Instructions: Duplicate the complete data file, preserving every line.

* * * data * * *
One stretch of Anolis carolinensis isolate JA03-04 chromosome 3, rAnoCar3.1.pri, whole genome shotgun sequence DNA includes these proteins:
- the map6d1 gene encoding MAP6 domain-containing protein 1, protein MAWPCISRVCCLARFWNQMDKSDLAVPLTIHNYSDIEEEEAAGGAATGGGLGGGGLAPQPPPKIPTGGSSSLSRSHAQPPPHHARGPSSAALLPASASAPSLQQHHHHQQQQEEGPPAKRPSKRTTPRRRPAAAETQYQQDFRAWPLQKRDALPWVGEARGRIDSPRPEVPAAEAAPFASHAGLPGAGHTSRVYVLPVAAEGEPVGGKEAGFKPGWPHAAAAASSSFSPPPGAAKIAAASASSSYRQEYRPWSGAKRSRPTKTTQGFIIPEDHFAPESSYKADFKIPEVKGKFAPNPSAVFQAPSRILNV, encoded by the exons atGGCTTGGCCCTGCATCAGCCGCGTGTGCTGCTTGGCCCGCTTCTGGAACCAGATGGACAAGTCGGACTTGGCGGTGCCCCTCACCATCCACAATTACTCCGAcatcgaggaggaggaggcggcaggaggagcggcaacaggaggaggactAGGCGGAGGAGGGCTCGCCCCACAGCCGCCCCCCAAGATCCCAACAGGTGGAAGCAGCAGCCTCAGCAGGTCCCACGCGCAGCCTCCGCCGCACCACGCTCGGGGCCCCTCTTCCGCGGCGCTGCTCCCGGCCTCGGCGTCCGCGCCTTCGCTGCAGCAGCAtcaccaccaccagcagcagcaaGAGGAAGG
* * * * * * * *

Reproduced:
One stretch of Anolis carolinensis isolate JA03-04 chromosome 3, rAnoCar3.1.pri, whole genome shotgun sequence DNA includes these proteins:
- the map6d1 gene encoding MAP6 domain-containing protein 1, protein MAWPCISRVCCLARFWNQMDKSDLAVPLTIHNYSDIEEEEAAGGAATGGGLGGGGLAPQPPPKIPTGGSSSLSRSHAQPPPHHARGPSSAALLPASASAPSLQQHHHHQQQQEEGPPAKRPSKRTTPRRRPAAAETQYQQDFRAWPLQKRDALPWVGEARGRIDSPRPEVPAAEAAPFASHAGLPGAGHTSRVYVLPVAAEGEPVGGKEAGFKPGWPHAAAAASSSFSPPPGAAKIAAASASSSYRQEYRPWSGAKRSRPTKTTQGFIIPEDHFAPESSYKADFKIPEVKGKFAPNPSAVFQAPSRILNV, encoded by the exons atGGCTTGGCCCTGCATCAGCCGCGTGTGCTGCTTGGCCCGCTTCTGGAACCAGATGGACAAGTCGGACTTGGCGGTGCCCCTCACCATCCACAATTACTCCGAcatcgaggaggaggaggcggcaggaggagcggcaacaggaggaggactAGGCGGAGGAGGGCTCGCCCCACAGCCGCCCCCCAAGATCCCAACAGGTGGAAGCAGCAGCCTCAGCAGGTCCCACGCGCAGCCTCCGCCGCACCACGCTCGGGGCCCCTCTTCCGCGGCGCTGCTCCCGGCCTCGGCGTCCGCGCCTTCGCTGCAGCAGCAtcaccaccaccagcagcagcaaGAGGAAGG